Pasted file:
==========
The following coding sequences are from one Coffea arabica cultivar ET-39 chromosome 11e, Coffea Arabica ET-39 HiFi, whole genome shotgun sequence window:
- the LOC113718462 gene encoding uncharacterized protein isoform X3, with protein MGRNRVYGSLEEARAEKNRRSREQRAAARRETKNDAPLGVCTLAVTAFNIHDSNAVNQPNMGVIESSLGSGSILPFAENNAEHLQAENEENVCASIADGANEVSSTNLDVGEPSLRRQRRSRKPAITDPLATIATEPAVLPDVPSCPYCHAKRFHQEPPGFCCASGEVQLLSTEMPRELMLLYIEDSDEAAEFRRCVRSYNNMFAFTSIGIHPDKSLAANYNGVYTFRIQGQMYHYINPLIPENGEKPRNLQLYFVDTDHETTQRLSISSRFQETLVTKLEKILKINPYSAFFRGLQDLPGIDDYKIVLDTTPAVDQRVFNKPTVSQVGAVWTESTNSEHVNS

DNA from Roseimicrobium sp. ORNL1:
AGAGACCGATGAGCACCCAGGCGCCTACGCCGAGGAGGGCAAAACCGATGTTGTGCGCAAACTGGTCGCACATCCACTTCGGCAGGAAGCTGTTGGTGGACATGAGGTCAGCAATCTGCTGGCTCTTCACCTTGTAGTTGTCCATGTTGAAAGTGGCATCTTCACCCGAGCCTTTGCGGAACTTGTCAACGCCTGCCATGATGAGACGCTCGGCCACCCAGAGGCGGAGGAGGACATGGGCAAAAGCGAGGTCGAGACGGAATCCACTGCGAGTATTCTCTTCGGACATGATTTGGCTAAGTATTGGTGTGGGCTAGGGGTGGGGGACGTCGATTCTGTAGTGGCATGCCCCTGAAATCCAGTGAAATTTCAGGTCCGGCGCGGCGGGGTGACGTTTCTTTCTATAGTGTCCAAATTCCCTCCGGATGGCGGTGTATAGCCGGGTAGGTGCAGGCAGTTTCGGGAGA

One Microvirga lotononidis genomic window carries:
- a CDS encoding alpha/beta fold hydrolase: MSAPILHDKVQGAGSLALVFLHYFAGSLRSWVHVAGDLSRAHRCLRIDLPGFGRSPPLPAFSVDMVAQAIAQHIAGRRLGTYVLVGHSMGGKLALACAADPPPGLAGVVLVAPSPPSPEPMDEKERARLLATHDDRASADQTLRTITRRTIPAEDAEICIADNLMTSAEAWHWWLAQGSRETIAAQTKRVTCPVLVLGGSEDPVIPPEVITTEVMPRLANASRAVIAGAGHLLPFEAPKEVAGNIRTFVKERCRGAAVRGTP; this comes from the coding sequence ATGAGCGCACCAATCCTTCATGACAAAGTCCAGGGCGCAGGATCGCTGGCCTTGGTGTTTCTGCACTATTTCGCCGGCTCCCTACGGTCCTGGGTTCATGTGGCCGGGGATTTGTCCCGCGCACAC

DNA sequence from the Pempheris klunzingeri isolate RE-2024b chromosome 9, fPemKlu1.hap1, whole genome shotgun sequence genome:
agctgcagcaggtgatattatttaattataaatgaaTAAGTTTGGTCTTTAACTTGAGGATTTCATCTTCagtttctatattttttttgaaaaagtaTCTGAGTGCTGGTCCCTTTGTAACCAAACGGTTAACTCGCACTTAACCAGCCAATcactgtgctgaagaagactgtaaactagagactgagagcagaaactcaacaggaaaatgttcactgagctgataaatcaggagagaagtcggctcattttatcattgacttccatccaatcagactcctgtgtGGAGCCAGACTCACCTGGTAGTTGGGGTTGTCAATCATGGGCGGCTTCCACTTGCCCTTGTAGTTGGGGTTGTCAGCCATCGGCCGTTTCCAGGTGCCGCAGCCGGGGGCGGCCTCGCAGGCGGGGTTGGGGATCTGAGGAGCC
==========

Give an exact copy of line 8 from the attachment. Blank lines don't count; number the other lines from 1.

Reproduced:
agctgcagcaggtgatattatttaattataaatgaaTAAGTTTGGTCTTTAACTTGAGGATTTCATCTTCagtttctatattttttttgaaaaagtaTCTGAGTGCTGGTCCCTTTGTAACCAAACGGTTAACTCGCACTTAACCAGCCAATcactgtgctgaagaagactgtaaactagagactgagagcagaaactcaacaggaaaatgttcactgagctgataaatcaggagagaagtcggctcattttatcattgacttccatccaatcagactcctgtgtGGAGCCAGACTCACCTGGTAGTTGGGGTTGTCAATCATGGGCGGCTTCCACTTGCCCTTGTAGTTGGGGTTGTCAGCCATCGGCCGTTTCCAGGTGCCGCAGCCGGGGGCGGCCTCGCAGGCGGGGTTGGGGATCTGAGGAGCC